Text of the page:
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Cancer Epidemiol. 2018 Aug;55:117-122. doi: 10.1016/j.canep.2018.06.005. Epub 2018 Jun 21.

The scientific impact and value of large, NCI-sponsored randomized phase III cancer chemoprevention trials.

Author information

1
SWOG Statistics and Data Management Center, Public Health Sciences Division, Fred Hutchinson Cancer Research Center, Seattle, WA, United States. Electronic address: junger@fredhutch.org.
2
SWOG Statistics and Data Management Center, Public Health Sciences Division, Fred Hutchinson Cancer Research Center, Seattle, WA, United States.
3
Public Health Sciences Division, Fred Hutchinson Cancer Research Center, Seattle, WA, United States.
4
CHRISTUS Santa Rosa Hospital - Medical Center, San Antonio, TX, United States.
5
Cleveland Clinic, Cleveland, OH, United States.
6
SWOG Group Chair's Office/Knight Cancer Institute, Oregon Health & Science University, Portland, OR United States.
7
National Cancer Institute, Division of Cancer Prevention, Rockville, MD, United States.
8
Columbia University Medical Center, New York, NY, United States.

Abstract

BACKGROUND:

The cancer research groups of the National Cancer Institute's National Clinical Trials Network have a history of successful conduct of large randomized phase III trials of chemoprevention for cancer. An important question for funding agencies is whether the conduct of large chemoprevention trials provides strong scientific return on investment.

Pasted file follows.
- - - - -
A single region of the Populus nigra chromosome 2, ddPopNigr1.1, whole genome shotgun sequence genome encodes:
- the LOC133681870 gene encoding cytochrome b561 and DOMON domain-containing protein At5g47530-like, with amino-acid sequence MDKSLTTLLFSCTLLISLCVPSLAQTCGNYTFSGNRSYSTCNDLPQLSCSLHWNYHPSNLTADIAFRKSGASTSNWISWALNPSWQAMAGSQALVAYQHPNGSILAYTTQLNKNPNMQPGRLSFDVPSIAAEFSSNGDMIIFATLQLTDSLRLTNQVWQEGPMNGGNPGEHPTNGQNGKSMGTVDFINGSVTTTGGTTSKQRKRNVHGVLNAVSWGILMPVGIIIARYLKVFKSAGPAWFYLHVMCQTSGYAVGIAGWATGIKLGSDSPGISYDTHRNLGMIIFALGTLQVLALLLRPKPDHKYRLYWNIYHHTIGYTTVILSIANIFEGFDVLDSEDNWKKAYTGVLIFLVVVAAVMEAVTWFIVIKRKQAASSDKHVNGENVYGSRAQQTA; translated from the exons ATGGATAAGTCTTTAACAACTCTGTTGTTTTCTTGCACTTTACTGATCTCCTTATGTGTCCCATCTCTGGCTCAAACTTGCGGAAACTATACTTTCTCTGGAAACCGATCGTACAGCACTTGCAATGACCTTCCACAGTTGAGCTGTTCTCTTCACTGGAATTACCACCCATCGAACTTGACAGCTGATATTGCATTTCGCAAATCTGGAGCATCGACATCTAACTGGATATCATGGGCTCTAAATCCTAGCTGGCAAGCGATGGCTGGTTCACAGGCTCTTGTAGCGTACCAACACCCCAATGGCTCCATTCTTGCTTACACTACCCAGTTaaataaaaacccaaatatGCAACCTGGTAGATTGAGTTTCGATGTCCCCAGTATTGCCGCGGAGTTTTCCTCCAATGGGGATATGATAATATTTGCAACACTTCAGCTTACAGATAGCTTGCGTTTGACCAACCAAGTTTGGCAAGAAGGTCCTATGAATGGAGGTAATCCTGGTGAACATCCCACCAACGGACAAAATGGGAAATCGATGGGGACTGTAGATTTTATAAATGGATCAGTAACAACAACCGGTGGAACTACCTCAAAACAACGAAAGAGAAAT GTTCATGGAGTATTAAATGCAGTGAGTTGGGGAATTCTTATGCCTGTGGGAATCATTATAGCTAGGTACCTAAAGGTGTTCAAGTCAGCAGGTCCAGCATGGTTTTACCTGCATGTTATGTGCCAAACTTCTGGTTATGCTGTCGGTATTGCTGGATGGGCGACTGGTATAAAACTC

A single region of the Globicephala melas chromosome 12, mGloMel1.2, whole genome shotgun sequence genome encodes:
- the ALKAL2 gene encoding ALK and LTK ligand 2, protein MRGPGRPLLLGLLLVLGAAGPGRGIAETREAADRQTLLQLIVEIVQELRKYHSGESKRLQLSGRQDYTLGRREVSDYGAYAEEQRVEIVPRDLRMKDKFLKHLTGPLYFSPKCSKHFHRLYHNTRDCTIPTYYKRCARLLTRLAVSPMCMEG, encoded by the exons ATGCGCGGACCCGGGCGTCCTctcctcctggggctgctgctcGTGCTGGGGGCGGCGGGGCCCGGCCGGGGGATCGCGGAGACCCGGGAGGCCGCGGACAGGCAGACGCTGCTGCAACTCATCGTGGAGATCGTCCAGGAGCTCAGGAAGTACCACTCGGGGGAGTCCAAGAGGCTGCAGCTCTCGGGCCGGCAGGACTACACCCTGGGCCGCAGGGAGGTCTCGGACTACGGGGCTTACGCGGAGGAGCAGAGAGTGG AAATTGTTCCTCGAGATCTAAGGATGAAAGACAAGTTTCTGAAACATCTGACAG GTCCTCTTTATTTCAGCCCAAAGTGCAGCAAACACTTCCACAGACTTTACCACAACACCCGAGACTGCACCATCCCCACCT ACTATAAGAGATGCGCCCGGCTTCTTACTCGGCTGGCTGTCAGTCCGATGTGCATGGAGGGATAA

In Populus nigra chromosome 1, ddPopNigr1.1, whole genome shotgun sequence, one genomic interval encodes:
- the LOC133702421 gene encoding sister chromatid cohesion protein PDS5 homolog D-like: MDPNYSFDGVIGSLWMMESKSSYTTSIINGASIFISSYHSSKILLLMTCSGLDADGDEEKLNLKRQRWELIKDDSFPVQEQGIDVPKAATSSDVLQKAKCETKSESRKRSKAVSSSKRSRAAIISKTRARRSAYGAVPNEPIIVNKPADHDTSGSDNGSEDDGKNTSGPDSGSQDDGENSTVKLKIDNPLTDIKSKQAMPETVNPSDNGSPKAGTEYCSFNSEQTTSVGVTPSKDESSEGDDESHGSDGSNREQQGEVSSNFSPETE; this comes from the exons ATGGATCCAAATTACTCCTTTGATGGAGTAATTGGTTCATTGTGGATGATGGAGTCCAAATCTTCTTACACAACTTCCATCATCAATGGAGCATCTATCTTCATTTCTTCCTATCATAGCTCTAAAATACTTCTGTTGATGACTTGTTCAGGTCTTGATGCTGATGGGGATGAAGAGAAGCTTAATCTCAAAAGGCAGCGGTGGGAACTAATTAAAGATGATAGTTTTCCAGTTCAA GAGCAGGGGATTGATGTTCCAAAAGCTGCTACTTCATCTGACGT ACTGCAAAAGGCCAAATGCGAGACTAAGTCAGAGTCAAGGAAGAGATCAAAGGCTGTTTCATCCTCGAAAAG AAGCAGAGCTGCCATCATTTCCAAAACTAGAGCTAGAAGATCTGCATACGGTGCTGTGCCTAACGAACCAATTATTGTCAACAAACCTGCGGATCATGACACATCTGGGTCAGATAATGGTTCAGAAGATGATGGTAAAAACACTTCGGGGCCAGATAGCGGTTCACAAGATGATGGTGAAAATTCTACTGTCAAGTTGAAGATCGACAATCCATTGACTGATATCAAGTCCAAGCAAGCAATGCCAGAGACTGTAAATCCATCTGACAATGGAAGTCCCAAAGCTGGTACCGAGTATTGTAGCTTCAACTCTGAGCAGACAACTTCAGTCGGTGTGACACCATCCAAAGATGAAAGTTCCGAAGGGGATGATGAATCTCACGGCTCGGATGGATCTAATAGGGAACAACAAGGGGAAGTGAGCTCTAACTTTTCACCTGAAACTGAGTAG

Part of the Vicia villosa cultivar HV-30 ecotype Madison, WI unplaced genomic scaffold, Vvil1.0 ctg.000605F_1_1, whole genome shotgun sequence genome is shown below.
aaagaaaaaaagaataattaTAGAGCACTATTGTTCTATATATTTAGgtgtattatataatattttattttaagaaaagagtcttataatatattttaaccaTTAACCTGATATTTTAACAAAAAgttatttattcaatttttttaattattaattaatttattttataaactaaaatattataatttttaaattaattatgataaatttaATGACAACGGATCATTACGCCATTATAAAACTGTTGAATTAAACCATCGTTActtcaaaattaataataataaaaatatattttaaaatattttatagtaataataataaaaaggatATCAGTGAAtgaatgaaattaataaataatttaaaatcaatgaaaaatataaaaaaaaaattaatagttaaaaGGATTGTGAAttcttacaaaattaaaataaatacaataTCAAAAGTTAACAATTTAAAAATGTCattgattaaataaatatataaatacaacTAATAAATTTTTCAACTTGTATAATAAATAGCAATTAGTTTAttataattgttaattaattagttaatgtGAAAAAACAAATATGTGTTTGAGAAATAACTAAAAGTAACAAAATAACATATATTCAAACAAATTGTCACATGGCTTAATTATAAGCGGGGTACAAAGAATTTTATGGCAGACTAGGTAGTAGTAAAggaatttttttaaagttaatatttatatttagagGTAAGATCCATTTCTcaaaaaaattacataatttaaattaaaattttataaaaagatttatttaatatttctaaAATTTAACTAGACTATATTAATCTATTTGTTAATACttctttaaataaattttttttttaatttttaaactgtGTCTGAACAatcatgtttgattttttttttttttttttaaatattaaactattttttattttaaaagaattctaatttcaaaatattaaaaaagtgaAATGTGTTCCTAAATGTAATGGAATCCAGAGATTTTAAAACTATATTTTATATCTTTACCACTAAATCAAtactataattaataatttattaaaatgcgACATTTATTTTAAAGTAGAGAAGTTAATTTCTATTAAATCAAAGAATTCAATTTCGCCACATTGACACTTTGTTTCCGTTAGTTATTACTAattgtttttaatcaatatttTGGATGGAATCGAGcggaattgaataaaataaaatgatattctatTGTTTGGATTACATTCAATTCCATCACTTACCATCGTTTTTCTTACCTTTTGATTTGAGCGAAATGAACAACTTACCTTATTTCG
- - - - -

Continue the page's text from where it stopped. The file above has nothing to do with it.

METHODS:

We evaluated the scientific impact of four large chemoprevention trials - two for breast cancer and two for prostate cancer - using citation analysis, a bibliometric technique. The results were compared to the scientific impact of a series of treatment trials conducted over the same 20-year time period (1991-2010, inclusive). Average annual citation counts were compared using t-tests. Scientific impact was also assessed relative to trial costs.

RESULTS:

Twenty-seven treatment trials with 17,208 patients and four chemoprevention trials with 87,550 patients were examined. The mean annual citation rate for primary articles was higher for chemoprevention trials compared to treatment trials (188.1 vs. 40.4, p = .001). For both primary and secondary article publications, mean annual citations for articles associated with chemoprevention trials were also higher (483.9 vs. 69.0, p = .0003). Large chemoprevention trials were estimated to provide 50% more total citations from primary and secondary articles on a cost-adjusted basis.

CONCLUSION:

Based on these criteria, the scientific impact of large phase III cancer chemoprevention trials was very high in absolute terms, and as good as or better than that of treatment trials after accounting for expenditure. For appropriate scientific questions, large chemoprevention trials provide a good scientific return on investment for federal funding agencies.

KEYWORDS:

Bibliometric analysis; Chemoprevention; Citation analysis; Clinical trials; Scientific impact

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